Police back school's drug actions

By Martha McKenzie-Minifie

Police will give advice and support to the Auckland school that last week kicked out 12 students for using and supplying cannabis.

A senior police officer is to attend tonight's Westlake Boys High School board of trustees meeting.

Headmaster Craig Monaghan said police were invited during a discussion yesterday.

Mr Monaghan said that "hand on heart", the problem had been stamped out and no additional cases of students involved with illegal drugs at school had emerged since publicity on the cases.

An in-depth investigation netted 16 pupils in a "small contained ring", after a tip off about a fortnight ago.

Twelve students were excluded - a punishment for behaviour judged to be "gross misconduct" for students aged under 16.

The other four were allowed to return to school under strict conditions.

North Shore Police commander Inspector Les Paterson said "youthful curiosity" was understood, but officers had a duty to investigate, educate and prevent.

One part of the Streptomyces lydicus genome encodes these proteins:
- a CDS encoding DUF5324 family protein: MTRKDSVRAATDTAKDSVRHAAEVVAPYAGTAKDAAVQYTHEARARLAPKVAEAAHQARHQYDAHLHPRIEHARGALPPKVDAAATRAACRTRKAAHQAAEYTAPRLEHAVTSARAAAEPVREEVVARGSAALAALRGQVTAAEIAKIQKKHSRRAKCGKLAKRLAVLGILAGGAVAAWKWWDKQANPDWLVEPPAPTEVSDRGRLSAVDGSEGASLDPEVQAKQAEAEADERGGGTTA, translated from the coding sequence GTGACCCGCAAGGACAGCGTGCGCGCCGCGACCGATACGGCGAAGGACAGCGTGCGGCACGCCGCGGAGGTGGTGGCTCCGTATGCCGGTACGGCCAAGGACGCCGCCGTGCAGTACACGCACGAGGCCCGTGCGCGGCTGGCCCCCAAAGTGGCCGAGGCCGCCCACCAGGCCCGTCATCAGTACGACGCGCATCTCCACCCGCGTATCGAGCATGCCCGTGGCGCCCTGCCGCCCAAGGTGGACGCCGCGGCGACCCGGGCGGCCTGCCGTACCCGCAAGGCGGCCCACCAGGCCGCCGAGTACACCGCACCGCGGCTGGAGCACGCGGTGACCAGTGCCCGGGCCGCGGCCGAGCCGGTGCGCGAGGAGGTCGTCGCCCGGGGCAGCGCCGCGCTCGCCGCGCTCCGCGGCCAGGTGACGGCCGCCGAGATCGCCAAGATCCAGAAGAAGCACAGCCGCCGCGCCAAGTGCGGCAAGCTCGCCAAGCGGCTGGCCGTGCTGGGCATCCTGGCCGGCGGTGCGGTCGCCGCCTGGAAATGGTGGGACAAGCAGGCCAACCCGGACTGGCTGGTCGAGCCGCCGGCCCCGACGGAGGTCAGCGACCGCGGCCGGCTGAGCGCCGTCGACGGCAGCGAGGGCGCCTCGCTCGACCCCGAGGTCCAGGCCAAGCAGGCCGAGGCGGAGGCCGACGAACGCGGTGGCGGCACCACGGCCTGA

"It appears the school has acted appropriately and with diligence in quickly getting onto this issue, and our experience is that Westlake Boys High is a very well managed operation."

New Ministry of Education figures given to the Herald yesterday showed that of the 169 exclusions throughout New Zealand schools for drugs and substance abuse, 51 were in the Auckland region.

In 2006, there were 1556 exclusion cases throughout New Zealand, of which 14 per cent related to misuse of drugs. The proportion of drugs related cases dropped from 24 per cent of exclusions in 2000.

Secondary Principals Association president Peter Gall said the drop did not necessarily relate to less use of drugs by students.

"I think it is more a result of different actions that schools take on that issue," said Mr Gall.

He said an example was a programme in the Far North in which a group of schools used drug testing and education from police and the local health board to tackle it.

Exclusion is similar to expulsion, but applies to students aged under 16, who must become enrolled in another school.

- NZ Herald

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